27. 27. 22-3 Ions in Natural Waters: Hard Water• Rainwater is not chemically pure water. – Contains dissolved atmospheric gases. – Once on the ground it may pick up a few to about 1000 ppm of dissolved substances. – If the water contains ions capable of forming a precipitate we say that the water is hard.• Hardness may be permanent or temporary.Prentice-Hall General Chemistry: ChapterSlide 27 of 47 22
  28. 28. Temporary Hard Water• Contains HCO3- ion. – When heated gives CO32-, CO2 and H2O. – The CO32- reacts with multivalent ions to form precipitates. (for example CaCO3, MgCO3)• Soften water by precipitating the multivalent ions using slaked lime. Prentice-Hall General Chemistry: ChapterSlide 28 of 47 22
  29. 29. Permanent Hard Water• Contains significant concentrations of anions other than carbonate. – For example SO42-, HSO4-. – Usually soften by precipitating the Ca2+ and Mg2+ using sodium carbonate leaving sodium salts in solution.• Bathtub ring is caused by salts of Mg2+ and Ca2+ of palmitic acid (a common soluble soap). Prentice-Hall General Chemistry: ChapterSlide 29 of 47 22
  30. 30. Water Softening• Ion exchange. – Undesirable cations, Mg2+ Ca2+ and Fe3+ are changed for ions that are not as undesirable, ex. Na+. – Resins or zeolites. Prentice-Hall General Chemistry: ChapterSlide 30 of 47 22
  31. 31. Deionizing• Instead of replacing cations with Na+, they are replaced with H+.• Then the anions are replaced with OH-. H+(aq) + OH-(aq) → H2O(l)Prentice-Hall General Chemistry: ChapterSlide 31 of 47 22
  32. 32. 22-4 Group 13 Metals: Aluminum, Gallium, Indium and ThalliumPrentice-Hall General Chemistry: ChapterSlide 32 of 47 22
  33. 33. Uses • Aluminum is most important. – Third most abundant element, 8.3% by mass of crust. – Lightweight alloys. – Easily oxidized to Al3+. 2 Al(s) + 6 H+(aq) → 2 Al3+(aq) + 3 H2(g) 2 Al(s) + 3/2 O2(g) → Al2O3(s) ΔH = -1676 kJThe Thermite reaction (used in on-site welding of large objects): 2 Al(s) + Fe2O3(s) → Al2O3(s) + Fe(s) Prentice-Hall General Chemistry: ChapterSlide 33 of 47 22
  34. 34. Uses• Indium. – Makes low melting alloys. – Low-temperature transistors and photoconductors.• Thallium – Extremely toxic. Few industrial uses. – Tl2Ba2Ca2Cu3O8+x exhibits superconductivity up to 125K. Prentice-Hall General Chemistry: ChapterSlide 34 of 47 22
  35. 35. Oxidation States• Al almost exclusively 3+.• In and Ga both 3+ and 1+.• Tl both 1+ and 3+. – Tl+ resembles Group 1. – [Xe]4f145d106s2 – the inert pair effect.Prentice-Hall General Chemistry: ChapterSlide 35 of 47 22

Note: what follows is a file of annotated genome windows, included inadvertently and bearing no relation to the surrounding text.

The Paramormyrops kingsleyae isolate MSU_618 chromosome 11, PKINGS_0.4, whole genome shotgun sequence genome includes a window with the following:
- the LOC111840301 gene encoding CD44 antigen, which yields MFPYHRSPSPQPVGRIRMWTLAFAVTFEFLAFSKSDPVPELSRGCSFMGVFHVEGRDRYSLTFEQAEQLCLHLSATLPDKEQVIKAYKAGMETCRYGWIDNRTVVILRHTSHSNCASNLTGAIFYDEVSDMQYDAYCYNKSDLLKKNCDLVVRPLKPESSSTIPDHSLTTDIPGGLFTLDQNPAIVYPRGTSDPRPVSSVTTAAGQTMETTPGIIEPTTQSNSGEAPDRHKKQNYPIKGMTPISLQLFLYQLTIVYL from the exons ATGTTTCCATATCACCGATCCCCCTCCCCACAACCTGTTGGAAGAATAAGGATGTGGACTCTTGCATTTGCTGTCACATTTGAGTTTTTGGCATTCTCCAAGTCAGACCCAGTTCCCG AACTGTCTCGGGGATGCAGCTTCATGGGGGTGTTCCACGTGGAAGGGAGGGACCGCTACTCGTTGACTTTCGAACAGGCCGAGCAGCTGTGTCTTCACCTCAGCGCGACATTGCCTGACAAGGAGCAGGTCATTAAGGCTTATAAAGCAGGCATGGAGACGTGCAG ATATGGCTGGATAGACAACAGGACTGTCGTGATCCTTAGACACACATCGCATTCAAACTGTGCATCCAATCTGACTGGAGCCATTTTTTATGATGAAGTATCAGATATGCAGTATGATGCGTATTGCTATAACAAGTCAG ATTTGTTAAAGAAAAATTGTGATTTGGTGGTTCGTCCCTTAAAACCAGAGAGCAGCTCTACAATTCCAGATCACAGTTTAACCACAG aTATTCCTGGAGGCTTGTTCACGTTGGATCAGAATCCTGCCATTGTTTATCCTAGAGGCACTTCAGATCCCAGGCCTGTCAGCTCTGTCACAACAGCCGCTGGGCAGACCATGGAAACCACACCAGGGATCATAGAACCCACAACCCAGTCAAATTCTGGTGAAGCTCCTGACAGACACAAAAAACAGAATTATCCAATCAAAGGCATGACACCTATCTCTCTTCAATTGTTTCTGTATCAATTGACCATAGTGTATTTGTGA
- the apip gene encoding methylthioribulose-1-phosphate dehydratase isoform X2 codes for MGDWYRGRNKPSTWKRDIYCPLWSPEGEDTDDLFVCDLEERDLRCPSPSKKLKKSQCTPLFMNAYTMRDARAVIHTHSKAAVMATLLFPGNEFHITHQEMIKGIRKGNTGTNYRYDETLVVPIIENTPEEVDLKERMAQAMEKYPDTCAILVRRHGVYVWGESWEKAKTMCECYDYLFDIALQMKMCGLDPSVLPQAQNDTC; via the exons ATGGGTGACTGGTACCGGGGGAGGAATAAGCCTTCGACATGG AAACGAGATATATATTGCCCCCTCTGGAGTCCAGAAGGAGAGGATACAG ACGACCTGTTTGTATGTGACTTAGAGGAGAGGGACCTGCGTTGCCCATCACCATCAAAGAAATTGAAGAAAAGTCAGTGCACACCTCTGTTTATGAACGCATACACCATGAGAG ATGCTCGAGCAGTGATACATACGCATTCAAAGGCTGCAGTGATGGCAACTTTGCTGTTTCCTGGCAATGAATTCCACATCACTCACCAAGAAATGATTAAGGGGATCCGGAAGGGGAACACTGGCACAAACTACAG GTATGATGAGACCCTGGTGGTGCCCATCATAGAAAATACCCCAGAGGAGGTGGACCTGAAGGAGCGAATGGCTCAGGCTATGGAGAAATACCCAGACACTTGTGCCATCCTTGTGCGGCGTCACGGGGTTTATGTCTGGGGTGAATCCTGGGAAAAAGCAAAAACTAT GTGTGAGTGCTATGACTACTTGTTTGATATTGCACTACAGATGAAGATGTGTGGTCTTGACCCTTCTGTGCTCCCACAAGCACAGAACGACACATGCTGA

36. 36. Purification of Bauxite ppt Fe(OH)3 Make Al(OH)4- Precipitatedwith OH- and filter. acidic with CO2. Al(OH)3.Prentice-Hall General Chemistry: ChapterSlide 36 of 47 22
  37. 37. Production of AluminumPrentice-Hall General Chemistry: ChapterSlide 37 of 47 22
  38. 38. Aluminum HalidesPrentice-Hall General Chemistry: ChapterSlide 38 of 47 22
  39. 39. Aluminum and AlumsPrentice-Hall General Chemistry: ChapterSlide 39 of 47 22
  40. 40. 22-5 Group 14 Metals: Tin and Lead• Properties vary through this group.• Tin and Lead are metallic – +2 and +4 oxidation states α and β forms, β less stable < 13 C, tin pest or tin disease.• Germanium is metalloid.• Silicon, though a semiconductor is mainly nonmetallic.• Carbon is a nonmetal.Prentice-Hall General Chemistry: ChapterSlide 40 of 47 22
  41. 41. Table 22.6 Some Properties of Tin and Lead (of Group 14)Prentice-Hall General Chemistry: ChapterSlide 41 of 47 22
  42. 42. Tin and Lead Ores and Uses• Cassiterite ore, SnO2, reduced with C to Sn.• Galena, PbS, roasted in air then reduced with C.• Alloys of Sn – Solders – Bronze (90% Cu, 10% Sn – Pewter (85% Sn, 7% Cu, 6% Bi, 2% Sb)• Pb – Pimary use in storage batteries. – Radiation shields.Prentice-Hall General Chemistry: ChapterSlide 42 of 47 22
  43. 43. Oxides• Lead – PbO, litharge, yellow (ceramics, cements, batteries). – PbO2, red brown (matches, storage batteries). – Pb3O4, mixed oxide known as red lead, red (metal- protecting paints).• Tin – SnO2 (jewelry abrasive)Prentice-Hall General Chemistry: ChapterSlide 43 of 47 22
  44. 44. Halides• SnCl2 – Good reducing agent. • Quantitative analysis of iron ores.• SnCl4 – Formed from Sn and Cl2, obtained recovering Sn.• SnF2 – Anti-cavity additive to toothpaste.Prentice-Hall General Chemistry: ChapterSlide 44 of 47 22
  45. 45. Lead Poisoning• Extensive use of Pb in plumbing systems, utensils, pottery glazes and paints, and gasoline additives.• Pb interferes with heme metabolism.• Mild poisoning: – Nervousness and depression.• Severe poisoning: – Nerve, brain and kidney damage.Prentice-Hall General Chemistry: ChapterSlide 45 of 47 22
  46. 46. Focus On Gallium Arsenide • Solar Cells • LEDs • Diode LASERs – CD systems. – Fiber optic systems. • Intrinsic semiconductor – Tunable band gap (add P) – Various emission 540-890 nm.Prentice-Hall General Chemistry: ChapterSlide 46 of 47 22
  47. 47. Chapter 22 QuestionsDevelop problem solving skills and base your strategy noton solutions to specific problems but on understanding.Choose a variety of problems from the text as examples.Practice good techniques and get coaching from people whohave been here before.Prentice-Hall General Chemistry: ChapterSlide 47 of 47 22